Mechanical commutation Graphite brushes In combination with copper commutators for the most rigorous applications. More than 10 million cycles were attained in different applications.
Precious metal brushes and commutator Our precious metal combinations ensure a highly constant and low contact resistance, even after a prolonged standstill time. The motors work with very low starting voltages and electromagnetic interferences. Precious metal brushes are typically used: − In small motors
CLL concept With precious metal commutation, the wear on commutators and brushes is caused mainly by sparks. The CLL concept suppresses spark generation to a large extent, thus greatly ex- tending service life. When driven with a pulsed power stage (PWM) higher no load currents occur and an unwanted motor heating can result. Additional induc- tance (chokes) in the motor supply lines help.
Graphite brushes are typically used: − In larger motors − With high current loads − In start/stop operation − In reverse operation − While controlling at pulsed power stage (PWM)
− In continuous operation − With small current loads − With battery operation − In DC tachometers
The commutation pattern is uniform and free of spikes, as opposed to that of other motors. The combination of precious metal brushes and maxon rotor system results in minimum of high-frequency interference, which otherwise leads to major problems in electronical circuits. The motors need practically no interference suppression.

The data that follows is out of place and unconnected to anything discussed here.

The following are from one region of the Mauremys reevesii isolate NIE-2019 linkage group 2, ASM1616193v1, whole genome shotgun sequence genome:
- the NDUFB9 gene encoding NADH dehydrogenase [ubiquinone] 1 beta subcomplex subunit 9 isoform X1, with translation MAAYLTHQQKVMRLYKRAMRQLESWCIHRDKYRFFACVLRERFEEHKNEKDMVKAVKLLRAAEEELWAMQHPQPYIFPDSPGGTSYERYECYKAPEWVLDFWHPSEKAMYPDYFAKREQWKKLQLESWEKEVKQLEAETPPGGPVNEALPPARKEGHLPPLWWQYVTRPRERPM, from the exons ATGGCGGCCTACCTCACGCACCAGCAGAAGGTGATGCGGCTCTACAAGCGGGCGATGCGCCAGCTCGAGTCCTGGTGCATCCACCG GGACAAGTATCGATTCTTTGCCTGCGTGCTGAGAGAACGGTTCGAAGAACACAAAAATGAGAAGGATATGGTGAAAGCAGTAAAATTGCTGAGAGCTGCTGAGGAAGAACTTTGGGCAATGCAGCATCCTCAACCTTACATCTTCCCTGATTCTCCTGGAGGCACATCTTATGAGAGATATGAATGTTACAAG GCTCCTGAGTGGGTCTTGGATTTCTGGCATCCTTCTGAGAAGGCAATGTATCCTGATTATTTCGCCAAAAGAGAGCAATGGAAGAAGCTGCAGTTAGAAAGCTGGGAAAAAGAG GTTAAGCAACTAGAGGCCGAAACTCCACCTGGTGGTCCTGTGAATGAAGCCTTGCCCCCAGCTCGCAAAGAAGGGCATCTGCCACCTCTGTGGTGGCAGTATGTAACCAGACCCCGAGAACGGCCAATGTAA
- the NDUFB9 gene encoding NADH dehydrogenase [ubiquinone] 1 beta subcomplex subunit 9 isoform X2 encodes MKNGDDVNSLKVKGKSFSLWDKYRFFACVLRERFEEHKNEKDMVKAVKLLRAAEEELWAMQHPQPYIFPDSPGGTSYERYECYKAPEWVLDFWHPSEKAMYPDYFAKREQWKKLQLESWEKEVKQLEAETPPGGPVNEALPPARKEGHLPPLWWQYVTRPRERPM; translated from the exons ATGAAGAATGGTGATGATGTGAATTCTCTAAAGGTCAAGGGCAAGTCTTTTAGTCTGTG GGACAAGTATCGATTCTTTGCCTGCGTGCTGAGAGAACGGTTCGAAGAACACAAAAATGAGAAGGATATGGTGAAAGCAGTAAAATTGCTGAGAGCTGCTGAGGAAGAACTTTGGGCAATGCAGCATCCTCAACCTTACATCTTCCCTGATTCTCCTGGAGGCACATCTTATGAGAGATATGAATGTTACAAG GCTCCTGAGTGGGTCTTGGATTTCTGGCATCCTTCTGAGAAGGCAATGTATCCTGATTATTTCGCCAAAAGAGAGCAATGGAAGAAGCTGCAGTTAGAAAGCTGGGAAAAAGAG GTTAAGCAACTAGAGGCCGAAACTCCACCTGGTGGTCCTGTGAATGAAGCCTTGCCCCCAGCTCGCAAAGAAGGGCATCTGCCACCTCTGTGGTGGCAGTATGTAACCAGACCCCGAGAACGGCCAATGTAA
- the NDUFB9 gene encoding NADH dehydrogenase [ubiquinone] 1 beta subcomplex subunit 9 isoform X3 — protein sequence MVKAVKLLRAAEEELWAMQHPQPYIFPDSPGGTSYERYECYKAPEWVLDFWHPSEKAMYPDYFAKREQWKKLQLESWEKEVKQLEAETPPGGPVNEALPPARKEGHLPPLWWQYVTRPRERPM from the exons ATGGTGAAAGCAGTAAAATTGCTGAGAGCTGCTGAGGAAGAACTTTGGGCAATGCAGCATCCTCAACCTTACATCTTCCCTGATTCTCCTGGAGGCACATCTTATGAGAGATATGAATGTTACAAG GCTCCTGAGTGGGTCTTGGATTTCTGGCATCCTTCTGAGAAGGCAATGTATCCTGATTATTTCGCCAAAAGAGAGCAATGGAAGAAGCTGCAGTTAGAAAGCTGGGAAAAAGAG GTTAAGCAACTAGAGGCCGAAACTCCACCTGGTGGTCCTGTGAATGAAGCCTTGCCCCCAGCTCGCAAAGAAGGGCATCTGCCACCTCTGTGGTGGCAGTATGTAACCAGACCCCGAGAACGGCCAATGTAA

The special properties of graphite brushes can cause so-called spikes. They are visible in the commutation pattern. Despite the high- frequency interference caused by the spikes, these motors have become popular in applica- tions with electronic controls. Please note, that the contact resistance of the graphite brushes changes dependent on load.
For further explanations, please see page 72 or “The selection of high-precision microdrives” by Dr. Urs Kafader.
Commutation pattern with precious metal brushes
Commutation pattern with graphite brushes
Commutation pattern The commutation pattern shows the current pattern of a maxon DC motor over one motor revolution. Please place a low-ohm series resistor in series with the motor (approx. 50 times smaller than the motor resistance). Observe the volt- age drop over the resistor on the oscilloscope. Legend 1 Ripple, actual peak-to-peak ripple 2 Modulation, attributable mainly to asymme- try in the magnetic field and in the winding. 3 Signal pattern within a revolution (number of peaks = twice the number of commutator segments)
Technology – short and to the point
September 2020 edition / subject to change
Made with FlippingBook Publishing Software